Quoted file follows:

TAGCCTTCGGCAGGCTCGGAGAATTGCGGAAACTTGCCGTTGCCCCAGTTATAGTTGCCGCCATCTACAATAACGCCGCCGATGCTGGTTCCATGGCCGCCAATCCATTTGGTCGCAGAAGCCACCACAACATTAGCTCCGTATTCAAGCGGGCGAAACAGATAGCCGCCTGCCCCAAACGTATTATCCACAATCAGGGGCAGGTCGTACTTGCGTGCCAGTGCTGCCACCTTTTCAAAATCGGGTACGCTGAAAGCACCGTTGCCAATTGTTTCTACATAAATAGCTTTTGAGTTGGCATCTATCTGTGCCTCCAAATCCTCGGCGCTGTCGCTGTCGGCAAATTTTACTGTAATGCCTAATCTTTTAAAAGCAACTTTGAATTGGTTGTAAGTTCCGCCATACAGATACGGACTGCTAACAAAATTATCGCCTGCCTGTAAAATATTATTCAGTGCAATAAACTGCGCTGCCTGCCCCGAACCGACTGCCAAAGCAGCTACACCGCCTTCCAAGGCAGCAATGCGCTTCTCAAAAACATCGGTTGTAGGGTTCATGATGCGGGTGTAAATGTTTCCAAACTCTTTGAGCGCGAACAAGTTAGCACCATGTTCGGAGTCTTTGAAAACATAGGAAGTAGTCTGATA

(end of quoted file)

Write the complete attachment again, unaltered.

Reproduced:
TAGCCTTCGGCAGGCTCGGAGAATTGCGGAAACTTGCCGTTGCCCCAGTTATAGTTGCCGCCATCTACAATAACGCCGCCGATGCTGGTTCCATGGCCGCCAATCCATTTGGTCGCAGAAGCCACCACAACATTAGCTCCGTATTCAAGCGGGCGAAACAGATAGCCGCCTGCCCCAAACGTATTATCCACAATCAGGGGCAGGTCGTACTTGCGTGCCAGTGCTGCCACCTTTTCAAAATCGGGTACGCTGAAAGCACCGTTGCCAATTGTTTCTACATAAATAGCTTTTGAGTTGGCATCTATCTGTGCCTCCAAATCCTCGGCGCTGTCGCTGTCGGCAAATTTTACTGTAATGCCTAATCTTTTAAAAGCAACTTTGAATTGGTTGTAAGTTCCGCCATACAGATACGGACTGCTAACAAAATTATCGCCTGCCTGTAAAATATTATTCAGTGCAATAAACTGCGCTGCCTGCCCCGAACCGACTGCCAAAGCAGCTACACCGCCTTCCAAGGCAGCAATGCGCTTCTCAAAAACATCGGTTGTAGGGTTCATGATGCGGGTGTAAATGTTTCCAAACTCTTTGAGCGCGAACAAGTTAGCACCATGTTCGGAGTCTTTGAAAACATAGGAAGTAGTCTGATA